State Rep. Eric Johnson of Dallas
State Rep. Eric Johnson of Dallas
Brian Maschino

Texas House Speaker Backs Eric Johnson in Effort To Ditch Confederate Plaque at Capitol

For nearly a year, West Dallas state Rep. Eric Johnson has tilted at a 50-something-year-old windmill, hoping state leaders would finally take down a plaque emblazoned with the "Children of the Confederacy Creed" that sits in Austin's Capitol building. This week, his campaign received a boost from outgoing Texas House Speaker Joe Straus, who submitted an extensive critique of the plaque's historical bona fides and racism to the Texas Attorney General's Office.

The creed featured on the plaque, installed with the permission of Gov. Price Daniel in 1959, is the epitome of lost cause claptrap. It honors the "heroic deeds of those who enlisted in the Confederate Army" and pledges that the children of the Confederacy will study and teach the truths of history, "one of the most important of which is that the war between the states was not a rebellion nor was its underlying cause to sustain slavery."

After citing statements from Confederate leaders saying that slavery was, in fact, the primary cause of the Civil War, Straus says in his letter that the plaque should be removed at the behest of the State Preservation Board, which the speaker says has authority over the contents of the Capitol.

"Every year, thousands of visitors to the Capitol are exposed to this inaccurate plaque," Straus said. "Maintaining it in its present location is a disservice to them and to history. The plaque should either be removed or relocated to a place where appropriate historical context can be provided."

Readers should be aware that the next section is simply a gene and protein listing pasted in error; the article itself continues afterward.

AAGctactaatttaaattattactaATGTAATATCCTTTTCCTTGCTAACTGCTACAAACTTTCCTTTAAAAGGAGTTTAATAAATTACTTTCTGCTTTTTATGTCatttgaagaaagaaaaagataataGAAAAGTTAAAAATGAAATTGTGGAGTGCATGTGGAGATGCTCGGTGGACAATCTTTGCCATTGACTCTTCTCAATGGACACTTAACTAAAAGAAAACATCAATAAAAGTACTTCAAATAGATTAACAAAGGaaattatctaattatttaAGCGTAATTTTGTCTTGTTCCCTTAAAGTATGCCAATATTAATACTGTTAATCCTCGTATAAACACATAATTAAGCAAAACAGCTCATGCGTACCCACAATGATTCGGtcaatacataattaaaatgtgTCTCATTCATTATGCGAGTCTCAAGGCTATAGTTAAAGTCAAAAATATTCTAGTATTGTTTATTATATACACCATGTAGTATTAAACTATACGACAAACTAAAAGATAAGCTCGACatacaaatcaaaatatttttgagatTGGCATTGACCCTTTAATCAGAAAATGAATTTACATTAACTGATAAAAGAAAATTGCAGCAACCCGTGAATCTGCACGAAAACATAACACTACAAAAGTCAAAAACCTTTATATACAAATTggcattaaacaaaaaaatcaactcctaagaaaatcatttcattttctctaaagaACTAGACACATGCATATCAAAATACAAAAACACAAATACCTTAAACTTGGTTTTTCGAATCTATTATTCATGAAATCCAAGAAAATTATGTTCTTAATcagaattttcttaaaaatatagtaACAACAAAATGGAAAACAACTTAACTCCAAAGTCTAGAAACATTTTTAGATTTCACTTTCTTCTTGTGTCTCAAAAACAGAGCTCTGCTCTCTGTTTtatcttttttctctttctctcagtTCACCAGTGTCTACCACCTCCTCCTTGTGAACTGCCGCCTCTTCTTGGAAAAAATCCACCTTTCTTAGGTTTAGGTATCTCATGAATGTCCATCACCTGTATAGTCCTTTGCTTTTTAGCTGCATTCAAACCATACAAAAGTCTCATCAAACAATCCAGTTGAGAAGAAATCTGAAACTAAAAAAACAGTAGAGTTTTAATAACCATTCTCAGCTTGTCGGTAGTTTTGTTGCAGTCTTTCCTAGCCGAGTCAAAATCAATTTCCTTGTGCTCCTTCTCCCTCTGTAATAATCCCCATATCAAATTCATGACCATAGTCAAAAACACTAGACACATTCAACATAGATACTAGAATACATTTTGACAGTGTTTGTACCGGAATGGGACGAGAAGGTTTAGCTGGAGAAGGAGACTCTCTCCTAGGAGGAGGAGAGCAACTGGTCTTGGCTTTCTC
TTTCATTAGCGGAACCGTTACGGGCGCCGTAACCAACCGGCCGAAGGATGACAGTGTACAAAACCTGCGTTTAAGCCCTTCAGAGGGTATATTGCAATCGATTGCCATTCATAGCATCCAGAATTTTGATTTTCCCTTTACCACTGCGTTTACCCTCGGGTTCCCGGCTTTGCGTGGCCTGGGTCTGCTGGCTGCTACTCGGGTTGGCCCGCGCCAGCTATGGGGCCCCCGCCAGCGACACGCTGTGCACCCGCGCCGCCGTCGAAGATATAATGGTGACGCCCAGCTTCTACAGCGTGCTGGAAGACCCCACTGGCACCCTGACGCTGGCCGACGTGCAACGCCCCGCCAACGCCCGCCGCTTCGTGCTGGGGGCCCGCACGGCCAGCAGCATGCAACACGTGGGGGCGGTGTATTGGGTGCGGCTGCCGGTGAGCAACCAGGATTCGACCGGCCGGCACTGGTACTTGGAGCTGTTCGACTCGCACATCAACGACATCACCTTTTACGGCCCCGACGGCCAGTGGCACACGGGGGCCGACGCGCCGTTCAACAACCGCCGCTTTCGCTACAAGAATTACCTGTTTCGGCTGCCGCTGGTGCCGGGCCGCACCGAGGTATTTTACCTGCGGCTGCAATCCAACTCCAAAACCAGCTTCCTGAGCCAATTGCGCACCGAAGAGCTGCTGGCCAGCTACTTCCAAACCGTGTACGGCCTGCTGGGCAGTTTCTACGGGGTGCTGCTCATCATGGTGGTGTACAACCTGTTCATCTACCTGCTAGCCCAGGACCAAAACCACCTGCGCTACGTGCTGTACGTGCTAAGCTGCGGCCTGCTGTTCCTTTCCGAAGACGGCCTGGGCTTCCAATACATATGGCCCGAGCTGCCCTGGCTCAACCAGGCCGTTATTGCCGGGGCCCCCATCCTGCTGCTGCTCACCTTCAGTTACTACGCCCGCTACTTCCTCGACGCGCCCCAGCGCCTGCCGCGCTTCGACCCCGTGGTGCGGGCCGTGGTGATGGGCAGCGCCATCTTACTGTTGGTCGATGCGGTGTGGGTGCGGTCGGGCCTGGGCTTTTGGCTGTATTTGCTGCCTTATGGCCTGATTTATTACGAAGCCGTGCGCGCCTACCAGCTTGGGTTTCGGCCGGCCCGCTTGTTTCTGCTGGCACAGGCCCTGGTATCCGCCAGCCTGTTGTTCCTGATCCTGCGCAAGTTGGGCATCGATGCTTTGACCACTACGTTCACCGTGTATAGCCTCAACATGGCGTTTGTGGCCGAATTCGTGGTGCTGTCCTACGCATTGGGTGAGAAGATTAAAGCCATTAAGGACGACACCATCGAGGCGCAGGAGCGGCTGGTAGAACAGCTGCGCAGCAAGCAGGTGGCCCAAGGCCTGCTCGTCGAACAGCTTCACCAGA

Johnson first met with Gov. Greg Abbott to discuss dumping the plaque in October. At that meeting, Johnson said, Abbott agreed with him that historically inaccurate objects should not be on display at the capitol but said that he didn't know who had the authority to remove the plaque. After their meeting, Texas Attorney General Ken Paxton asked for briefs from all interested parties as to whether the plaque should remain and who should make the final decision.

Like Straus, Johnson said in his brief that he believes it is up to the State Preservation Board to determine the plaque's fate.

“Unfortunately, I have not heard from Gov. Abbott since our meeting in Dallas over seven months ago," Johnson said Wednesday. "I hope that once we receive a formal opinion of the Texas attorney general stating in no uncertain terms that the SPB has the unilateral authority to remove this odious plaque, that Gov. Abbott and the SPB will stop their delay tactics and commence with removing the plaque as I requested over seven months ago."

In a statement to the Observer on Wednesday, Christopher Currens, spokesman for the State Board of Preservation, said the board would wait for guidance before doing anything about the plaque because it's never dealt with a situation like this before.

"The governing statute for the SPB requires separation between policy making responsibilities of the board and management responsibilities of agency staff. Until now, the SPB has never received a building change request form to remove a Capitol historical artifact from one of the 10 historic spaces in the Texas Capitol," Currens said. "Currently the agency has no policy for reference, or past precedent for removal, applicable to the unique situation. The agency looks forward to continuing to work with all parties in resolving this matter."

Abbott's office did not respond to questions Wednesday afternoon about whether the governor submitted a brief regarding the plaque or if he plans to convene the State Preservation Board's governing body to decide what should be done. Now that the Attorney General's Office has been briefed, it's up to Paxton to issue an opinion as to who has authority regarding the plaque. There is no timetable on that decision. 

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